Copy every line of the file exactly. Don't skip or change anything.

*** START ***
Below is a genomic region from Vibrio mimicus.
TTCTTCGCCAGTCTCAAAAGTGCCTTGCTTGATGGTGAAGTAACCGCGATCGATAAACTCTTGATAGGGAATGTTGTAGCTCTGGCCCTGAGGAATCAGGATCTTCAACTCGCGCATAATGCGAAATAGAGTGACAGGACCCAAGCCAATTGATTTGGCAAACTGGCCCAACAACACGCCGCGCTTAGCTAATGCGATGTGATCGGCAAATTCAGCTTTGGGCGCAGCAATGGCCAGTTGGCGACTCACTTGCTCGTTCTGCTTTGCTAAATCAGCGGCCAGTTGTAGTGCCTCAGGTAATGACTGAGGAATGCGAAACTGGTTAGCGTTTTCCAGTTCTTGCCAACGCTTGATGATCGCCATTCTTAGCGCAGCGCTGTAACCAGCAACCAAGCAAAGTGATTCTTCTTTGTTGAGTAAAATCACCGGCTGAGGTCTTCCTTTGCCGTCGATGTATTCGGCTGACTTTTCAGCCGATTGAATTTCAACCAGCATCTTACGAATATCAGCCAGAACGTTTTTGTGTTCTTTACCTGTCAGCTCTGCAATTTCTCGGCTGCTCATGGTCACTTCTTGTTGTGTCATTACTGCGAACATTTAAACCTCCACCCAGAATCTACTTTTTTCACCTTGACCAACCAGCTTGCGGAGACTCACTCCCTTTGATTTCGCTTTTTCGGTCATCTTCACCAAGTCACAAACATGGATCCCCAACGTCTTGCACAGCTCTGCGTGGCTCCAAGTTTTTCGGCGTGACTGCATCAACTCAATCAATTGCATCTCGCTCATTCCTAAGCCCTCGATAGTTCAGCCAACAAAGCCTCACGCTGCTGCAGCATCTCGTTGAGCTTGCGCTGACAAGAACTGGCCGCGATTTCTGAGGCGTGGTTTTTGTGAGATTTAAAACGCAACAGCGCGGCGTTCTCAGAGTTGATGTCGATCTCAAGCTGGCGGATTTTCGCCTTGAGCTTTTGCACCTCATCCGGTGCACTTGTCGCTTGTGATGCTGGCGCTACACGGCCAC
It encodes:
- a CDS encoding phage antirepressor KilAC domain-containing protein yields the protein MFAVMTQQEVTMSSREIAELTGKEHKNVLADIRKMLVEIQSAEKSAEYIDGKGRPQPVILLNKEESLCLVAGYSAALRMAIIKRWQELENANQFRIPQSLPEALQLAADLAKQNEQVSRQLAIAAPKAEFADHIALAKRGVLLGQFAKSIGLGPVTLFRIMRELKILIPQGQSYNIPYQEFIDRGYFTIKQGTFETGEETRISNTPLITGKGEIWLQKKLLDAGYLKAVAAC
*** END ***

Below is a genomic region from Vibrio mimicus.
TTCTTCGCCAGTCTCAAAAGTGCCTTGCTTGATGGTGAAGTAACCGCGATCGATAAACTCTTGATAGGGAATGTTGTAGCTCTGGCCCTGAGGAATCAGGATCTTCAACTCGCGCATAATGCGAAATAGAGTGACAGGACCCAAGCCAATTGATTTGGCAAACTGGCCCAACAACACGCCGCGCTTAGCTAATGCGATGTGATCGGCAAATTCAGCTTTGGGCGCAGCAATGGCCAGTTGGCGACTCACTTGCTCGTTCTGCTTTGCTAAATCAGCGGCCAGTTGTAGTGCCTCAGGTAATGACTGAGGAATGCGAAACTGGTTAGCGTTTTCCAGTTCTTGCCAACGCTTGATGATCGCCATTCTTAGCGCAGCGCTGTAACCAGCAACCAAGCAAAGTGATTCTTCTTTGTTGAGTAAAATCACCGGCTGAGGTCTTCCTTTGCCGTCGATGTATTCGGCTGACTTTTCAGCCGATTGAATTTCAACCAGCATCTTACGAATATCAGCCAGAACGTTTTTGTGTTCTTTACCTGTCAGCTCTGCAATTTCTCGGCTGCTCATGGTCACTTCTTGTTGTGTCATTACTGCGAACATTTAAACCTCCACCCAGAATCTACTTTTTTCACCTTGACCAACCAGCTTGCGGAGACTCACTCCCTTTGATTTCGCTTTTTCGGTCATCTTCACCAAGTCACAAACATGGATCCCCAACGTCTTGCACAGCTCTGCGTGGCTCCAAGTTTTTCGGCGTGACTGCATCAACTCAATCAATTGCATCTCGCTCATTCCTAAGCCCTCGATAGTTCAGCCAACAAAGCCTCACGCTGCTGCAGCATCTCGTTGAGCTTGCGCTGACAAGAACTGGCCGCGATTTCTGAGGCGTGGTTTTTGTGAGATTTAAAACGCAACAGCGCGGCGTTCTCAGAGTTGATGTCGATCTCAAGCTGGCGGATTTTCGCCTTGAGCTTTTGCACCTCATCCGGTGCACTTGTCGCTTGTGATGCTGGCGCTACACGGCCAC
It encodes:
- a CDS encoding phage antirepressor KilAC domain-containing protein yields the protein MFAVMTQQEVTMSSREIAELTGKEHKNVLADIRKMLVEIQSAEKSAEYIDGKGRPQPVILLNKEESLCLVAGYSAALRMAIIKRWQELENANQFRIPQSLPEALQLAADLAKQNEQVSRQLAIAAPKAEFADHIALAKRGVLLGQFAKSIGLGPVTLFRIMRELKILIPQGQSYNIPYQEFIDRGYFTIKQGTFETGEETRISNTPLITGKGEIWLQKKLLDAGYLKAVAAC